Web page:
/ Code


(five bucks a month)
UNLIMITED FILESI- okay I'll stop now

I moved a couple of things over to Backblaze's all-new B2 service this week. I mean how could I resist? Until now, cloud storage had sort-of been a premium service where you'd pay more per GB than hosting yourself, in return, the service would handle all the complicated stuff of keeping your files backed-up, available and easily accessible across multiple servers.

Backblaze took that idea, and flipped it on its head. - Don't get me wrong, their service works similarly, but it's cheaper. Something that quite frankly amazes me. Even if you buy one of online.net's cheap dedicated servers, which are popular among budget sites for storage and backup. The price per GB is still twice that of B2.


I started using B2 more as an experiment. I've tried Amazon's S3 service a bit, but quite frankly it's too expensive to pose any real value for a guy on a budget like me. I had been looking for a service like this, something i could use to offload some data from my servers. I host a lot of old stuff. Like ShareX uploads from 2013 that are accessed once or twice a year.

In total, I store about 120 GB of old crap that just sits there and mostly rots, which is a tenth of my entire hard drive. I want to keep the content in case it ever becomes useful again, but at the same time I kinda don't want to waste 100+ GB of my hard drive.

The move

The move was fairly simple. For smaller amounts of data (like the images on this blog), I just uploaded them via the Web UI). For larger amounts of data (Like openings.moe backups) I used the b2_python_pusher tool on their website.

So honestly, the entire move was child's play. I just had to update some links here and there.

The experience

This is probably the part you were waiting for, did it work well? Before I go an further, I just want to clarify:

During my testing (and as of writing this), Backblaze B2 is an open beta product. Since it is a beta, I won't be too harsh on it.

The good

Let's start with the happy stuff

Using it

It was simple. Really simple.

From the web it felt like I was using something simple, like Dropbox:


From the command line. It was a simple b2_python_pusher <account id> <application key> site to back up all of openings.moe. Overall, I'm really happy with how simple it was to use. Their API seems pretty horrible though, but I haven't used that so I can't really say much.

Free stuff

In addition to being simple, they give you a lot for free. 10 GB of storage for free, to deliver all this content you also get 1 GB of bandwidth per day. For a little hobby site or a blog, this might even be all you need, it also makes it easy to test the service, since you don't need a credit card to sign up for it.


Now this one I /really/ like, pretty images of your usage. Not just regular ones either, they have two types. They have regular reports, which show your storage use, bandwidth use, transactions (transactions are basically requests) and even what API features you use most, which is great when you're trying to optimize your infrastructure to match:


The second thing they give you is a page to manage spending caps. This makes it easy to set daily caps for how much you spend and avoids making your bandwidth charges rocket through the roof. They can warn you via both SMS and E-mail:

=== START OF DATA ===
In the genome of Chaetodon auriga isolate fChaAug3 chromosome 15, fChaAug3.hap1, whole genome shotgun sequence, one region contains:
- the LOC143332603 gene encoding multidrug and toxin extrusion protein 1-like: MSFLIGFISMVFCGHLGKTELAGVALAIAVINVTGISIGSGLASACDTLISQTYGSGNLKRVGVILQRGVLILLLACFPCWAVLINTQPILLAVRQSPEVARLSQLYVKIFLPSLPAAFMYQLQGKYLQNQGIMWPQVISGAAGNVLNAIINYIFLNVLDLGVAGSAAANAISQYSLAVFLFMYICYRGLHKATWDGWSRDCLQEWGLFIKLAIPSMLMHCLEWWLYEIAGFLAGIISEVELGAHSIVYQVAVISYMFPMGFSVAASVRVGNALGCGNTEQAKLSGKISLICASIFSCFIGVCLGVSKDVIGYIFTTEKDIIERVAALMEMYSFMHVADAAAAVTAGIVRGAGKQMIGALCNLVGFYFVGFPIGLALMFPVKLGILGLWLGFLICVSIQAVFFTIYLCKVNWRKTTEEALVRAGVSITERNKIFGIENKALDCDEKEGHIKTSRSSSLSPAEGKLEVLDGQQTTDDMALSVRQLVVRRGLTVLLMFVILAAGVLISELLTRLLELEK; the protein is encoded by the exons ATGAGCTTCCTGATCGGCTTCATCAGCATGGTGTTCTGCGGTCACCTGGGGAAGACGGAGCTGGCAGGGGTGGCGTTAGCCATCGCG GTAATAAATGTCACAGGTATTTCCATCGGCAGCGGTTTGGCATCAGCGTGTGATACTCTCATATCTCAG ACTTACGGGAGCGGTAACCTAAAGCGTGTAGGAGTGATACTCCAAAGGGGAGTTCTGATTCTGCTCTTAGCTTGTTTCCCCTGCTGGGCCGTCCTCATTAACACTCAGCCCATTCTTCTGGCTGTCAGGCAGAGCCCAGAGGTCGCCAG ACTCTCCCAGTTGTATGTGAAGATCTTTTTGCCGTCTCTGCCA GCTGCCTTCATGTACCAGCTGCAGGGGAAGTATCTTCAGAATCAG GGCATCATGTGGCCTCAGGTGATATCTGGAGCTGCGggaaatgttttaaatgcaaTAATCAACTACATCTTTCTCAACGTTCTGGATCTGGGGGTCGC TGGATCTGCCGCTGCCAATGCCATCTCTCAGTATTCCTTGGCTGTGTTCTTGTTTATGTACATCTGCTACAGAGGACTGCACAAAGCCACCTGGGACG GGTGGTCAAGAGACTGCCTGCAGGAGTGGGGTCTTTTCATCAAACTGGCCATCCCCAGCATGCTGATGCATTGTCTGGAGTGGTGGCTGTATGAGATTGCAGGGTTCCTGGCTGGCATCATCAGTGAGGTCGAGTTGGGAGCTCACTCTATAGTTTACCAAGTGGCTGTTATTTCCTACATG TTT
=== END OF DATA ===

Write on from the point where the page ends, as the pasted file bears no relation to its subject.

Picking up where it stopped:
The ugly

Everything can't be a piece of cake, especially when you're in beta. If the Backblaze team reads this, treat it as feedback.


It was sluggish. Really sluggish. Uploading from my online.net box in France, connected at 1 gbit/s with 200 mbit/s guaranteed, my speeds were usually sitting between 20 and 30 mbit/s during upload, which is just ridiculous. Backing up openings.moe took around 3 hours. Something that used to take 9 minutes on average when I used my own backup server.

For backups, this isn't the worst, since they just run automatically and I like to think that I'm a patient guy. But when you advertise using it to back cloud applications, speed is a critical thing. Downloads were a bit better, hitting 40 to 50 mbit/s.


This is probably something I can blame on them being in beta. But the lack of features shows. No thumbnails in the Web UI? Really? Nor do you support uploading entire folders with your official application? In addition you have a 5GB upload limit per file, so putting everything I want to back up into a .tar and uploading that file doesn't work either.

But I'll give them some slack here, I mean it is a fresh service and in beta

Monthly limits

Setting monthly limits is something I really want to see. Daily limits just don't work, spikes happen when you host websites. And due to this, it's pretty random if I hit my daily cap or not. Sometimes it can happen so often that it annoys me, like this time at 11PM on a weekday.

Of course I could set my daily limit to something like 100 GB and not worry about it, but this would allow 3TB of bandwidth a month (a whopping $150), which is something my wallet can't handle. For many users (Including me), monthly limits would be way better than daily limits.


So here comes the TL;DR version:

I'd recommend Backblaze B2 to most people on a budget. It's a really good place to back up your data at really low cost.

With that being said, I'd ask you to hold off for now if you're a power user who stores a lot in the cloud to power your applications, their speeds can be a bit low. In my testing, I also got over 600ms in TTFB on all occasions, compared to 120ms when I host it myself.

I'm guessing that B2 is going to improve, but better speeds and more functions are what I want to see the most. For now, I'd call it the best backup solution on a budget, and a "meh, not bad, but not great either" service for serving static content.